There has always been some illegal use of music but never to such a big scale, the benefit of being exposed to new listeners is so little compared to the harm it does, and the cheap access to so much music is taking away income needed by young musicians to buy instruments, equipment, invest their time in practicing and creating music. I am among musicians who were extremely lucky to start in the 70s and 80s. It was heaven compared to now, so I had my share of the pie, but I am concerned for new generations, like my daughter Clara who is struggling. Should music be accessible for free? Fine with me if in return artists get everything for free, food, a place to live and all the rest.
MSJ: In a related question, how do you feel about fans recording shows and trading them?
Not good unless they contribute in other ways to artists.
MSJ: If you were in charge of assembling a music festival and wanted it to be the ultimate one from your point of view who would be playing?
Stevie Wonder, Sting, Steely Dan, Phil Collins, Daft Punk, Kraftwerk and Dweezil Zappa as a start and there would be the jazz stage with Herbie Hancock, Pat Metheny, Bela Fleck, Return To Forever, John McLaughlin, Keith Jarrett, Allan Holdsworth and Al Di Meola, The Yellowjackets and more. That would be for this year then we'll see for next year. Anyone with enough money to put it together, let me know!
MSJ: What was the last CD you bought and/or what have you been listening to lately?
A virtuoso from Moldavia playing viola named “Anatol Stefanet” performing local music from the Balkans: amazing odd rhythms, so energetic, impressive!
MSJ:

 Have you read any good books lately?

Tesla - Man out of Time the biography of this amazing scientist Nikola Tesla by Margaret Cheney. Talking of injustice, this man should be known from everyone on the planet as much if not more than Edison.
MSJ: What about the last concert you attended for your enjoyment?
It was American classical violinist virtuoso, Joshua Bell, with symphony orchestra....fantastic! We might collaborate one day, could not be in 30 years like with Jon ...(laughs).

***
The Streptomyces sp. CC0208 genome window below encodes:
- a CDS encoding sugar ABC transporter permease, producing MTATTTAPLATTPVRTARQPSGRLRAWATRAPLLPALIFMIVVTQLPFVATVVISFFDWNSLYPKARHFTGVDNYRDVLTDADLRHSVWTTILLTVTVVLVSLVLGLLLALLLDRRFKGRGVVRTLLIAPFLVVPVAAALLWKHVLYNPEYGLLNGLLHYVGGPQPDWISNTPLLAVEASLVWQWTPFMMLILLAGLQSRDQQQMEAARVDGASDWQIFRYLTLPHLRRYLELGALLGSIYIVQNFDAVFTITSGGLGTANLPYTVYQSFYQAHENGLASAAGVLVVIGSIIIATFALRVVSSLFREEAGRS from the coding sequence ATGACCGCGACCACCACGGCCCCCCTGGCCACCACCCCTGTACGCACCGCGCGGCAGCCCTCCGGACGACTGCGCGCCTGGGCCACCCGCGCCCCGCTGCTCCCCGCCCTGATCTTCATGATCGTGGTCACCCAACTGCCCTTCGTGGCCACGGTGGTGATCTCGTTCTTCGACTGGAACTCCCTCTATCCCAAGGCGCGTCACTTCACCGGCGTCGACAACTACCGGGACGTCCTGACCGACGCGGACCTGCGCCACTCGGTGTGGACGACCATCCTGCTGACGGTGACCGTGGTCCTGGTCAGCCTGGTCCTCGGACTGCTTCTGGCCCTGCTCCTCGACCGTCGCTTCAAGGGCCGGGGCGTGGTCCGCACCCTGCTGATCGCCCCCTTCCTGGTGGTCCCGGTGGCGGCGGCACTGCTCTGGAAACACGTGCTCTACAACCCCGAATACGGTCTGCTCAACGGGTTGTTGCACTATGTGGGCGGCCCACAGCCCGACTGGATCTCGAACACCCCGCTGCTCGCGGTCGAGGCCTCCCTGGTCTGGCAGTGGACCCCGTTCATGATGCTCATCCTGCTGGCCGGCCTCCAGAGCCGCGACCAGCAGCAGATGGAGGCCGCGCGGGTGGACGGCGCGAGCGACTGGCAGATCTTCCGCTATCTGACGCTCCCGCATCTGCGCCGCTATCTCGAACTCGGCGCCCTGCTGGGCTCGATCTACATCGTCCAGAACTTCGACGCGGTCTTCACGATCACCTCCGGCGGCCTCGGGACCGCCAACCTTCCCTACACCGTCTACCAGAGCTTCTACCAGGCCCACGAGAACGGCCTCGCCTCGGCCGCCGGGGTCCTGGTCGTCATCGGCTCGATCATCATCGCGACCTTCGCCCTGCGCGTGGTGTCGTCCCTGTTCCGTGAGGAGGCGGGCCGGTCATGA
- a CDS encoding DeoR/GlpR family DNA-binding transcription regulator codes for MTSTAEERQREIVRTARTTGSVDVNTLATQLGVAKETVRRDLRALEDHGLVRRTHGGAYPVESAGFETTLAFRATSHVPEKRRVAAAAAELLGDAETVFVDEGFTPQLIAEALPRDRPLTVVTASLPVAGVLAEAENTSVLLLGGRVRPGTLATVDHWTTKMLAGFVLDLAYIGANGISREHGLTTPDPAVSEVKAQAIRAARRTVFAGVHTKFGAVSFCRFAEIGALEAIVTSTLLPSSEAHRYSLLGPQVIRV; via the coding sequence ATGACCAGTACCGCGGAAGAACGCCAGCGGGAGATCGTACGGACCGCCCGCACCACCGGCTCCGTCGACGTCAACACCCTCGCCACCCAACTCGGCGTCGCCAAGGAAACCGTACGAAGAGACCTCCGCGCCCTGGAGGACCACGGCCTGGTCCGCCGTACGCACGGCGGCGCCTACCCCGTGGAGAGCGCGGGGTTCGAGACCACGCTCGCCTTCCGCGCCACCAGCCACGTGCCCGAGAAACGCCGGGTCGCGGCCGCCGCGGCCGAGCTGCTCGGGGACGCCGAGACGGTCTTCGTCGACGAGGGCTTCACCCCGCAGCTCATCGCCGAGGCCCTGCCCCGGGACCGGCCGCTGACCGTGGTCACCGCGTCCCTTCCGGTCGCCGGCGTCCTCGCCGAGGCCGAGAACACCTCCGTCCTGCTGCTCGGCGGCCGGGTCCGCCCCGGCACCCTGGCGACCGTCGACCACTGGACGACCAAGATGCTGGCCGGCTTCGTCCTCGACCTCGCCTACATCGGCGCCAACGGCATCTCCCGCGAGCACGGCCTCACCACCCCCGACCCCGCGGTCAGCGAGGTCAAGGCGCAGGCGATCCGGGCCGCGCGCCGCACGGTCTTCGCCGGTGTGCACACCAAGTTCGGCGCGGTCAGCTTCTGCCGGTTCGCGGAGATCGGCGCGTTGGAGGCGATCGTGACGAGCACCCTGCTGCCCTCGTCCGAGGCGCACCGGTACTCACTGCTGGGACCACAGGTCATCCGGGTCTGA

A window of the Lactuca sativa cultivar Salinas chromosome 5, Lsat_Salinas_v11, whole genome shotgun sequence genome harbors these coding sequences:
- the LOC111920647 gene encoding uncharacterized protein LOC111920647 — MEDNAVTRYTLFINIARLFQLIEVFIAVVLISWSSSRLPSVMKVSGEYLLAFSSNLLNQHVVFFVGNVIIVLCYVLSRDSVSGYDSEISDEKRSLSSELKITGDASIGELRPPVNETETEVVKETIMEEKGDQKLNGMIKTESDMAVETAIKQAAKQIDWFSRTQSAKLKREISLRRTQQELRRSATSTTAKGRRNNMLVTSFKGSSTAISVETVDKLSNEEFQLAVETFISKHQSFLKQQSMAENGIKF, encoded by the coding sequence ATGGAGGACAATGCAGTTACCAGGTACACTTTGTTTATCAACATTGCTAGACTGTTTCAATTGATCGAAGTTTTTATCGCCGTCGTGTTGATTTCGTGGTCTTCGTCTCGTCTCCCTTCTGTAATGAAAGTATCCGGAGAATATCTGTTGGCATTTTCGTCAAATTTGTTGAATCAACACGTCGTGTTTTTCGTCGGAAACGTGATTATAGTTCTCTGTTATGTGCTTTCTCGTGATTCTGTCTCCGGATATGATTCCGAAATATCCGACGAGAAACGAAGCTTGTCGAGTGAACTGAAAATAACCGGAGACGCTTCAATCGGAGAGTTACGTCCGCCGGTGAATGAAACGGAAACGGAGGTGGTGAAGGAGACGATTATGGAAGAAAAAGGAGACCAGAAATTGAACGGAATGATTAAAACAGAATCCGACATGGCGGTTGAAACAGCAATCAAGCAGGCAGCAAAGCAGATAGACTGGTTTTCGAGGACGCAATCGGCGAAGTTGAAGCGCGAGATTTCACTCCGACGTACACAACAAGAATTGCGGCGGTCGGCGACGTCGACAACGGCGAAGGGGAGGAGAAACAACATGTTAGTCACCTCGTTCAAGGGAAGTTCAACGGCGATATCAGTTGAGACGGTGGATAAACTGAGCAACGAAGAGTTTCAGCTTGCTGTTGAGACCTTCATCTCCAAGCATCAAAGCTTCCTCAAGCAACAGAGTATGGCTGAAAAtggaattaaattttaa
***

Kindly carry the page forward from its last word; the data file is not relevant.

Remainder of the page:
MSJ: Do you have a musical “guilty pleasure?”
I don't even know. I will talk to a psychiatrist first and let you know.
MSJ: What has been your biggest Spinal Tap moment?
Not exactly Spinal Tap, but I had a weird experience in 2014. I was performing outdoors with a symphony orchestra in Hungary. it was one of the sunniest and hottest summer days they had in decades. The stage was set in the beautiful park of Esterhazy Castle with a very elaborate stage decor. We had rehearsed for four days. The orchestra was excellent, and the music sounded so great. Then twenty minutes into the concert the wind started blowing, music sheets were flying onstage, musicians running after them. It was kind of hilarious, and we all started laughing when within a couple of minutes lightning, thunder, and very heavy wind started shaking the whole stage. We stopped in the middle of a tune, all musicians running offstage. The tent over the audience started shaking, and people started rushing to the parking lot. Then torrential rain came in, stage props, lighting trusts were falling down. I was with the orchestra conductor in a trailer which we used as dressing room. When it calmed down after two hours, we left. Everyone else had already disappeared. It was so frustrating for the musical experience but extremely lucky that no one was hurt.
MSJ: If you could sit down to dinner with any three people, living or dead, for food and conversation, with whom would you be dining?
Igor Stravinky, the late Afro-American jazz violinist Stuff Smith, and John Coltrane.
MSJ: What would be on the menu?
Russian caviar and vodka, Chicago pizza...assuming we would dine in Chicago, pumpkin pie, French champagne, red French Burgundy wine  and......hhhhmm.....perhaps that's enough. Oh....and mineral water to wash our fingers at the end!
MSJ:

Are there any closing thoughts you would like to get out there?

That's it......all the best
MSJ: This interview is available in book format (hardcover and paperback) in Music Street Journal: 2015  Volume 5 at lulu.com/strangesound.
You'll find concert pics of this artist in the Music Street Journal members area.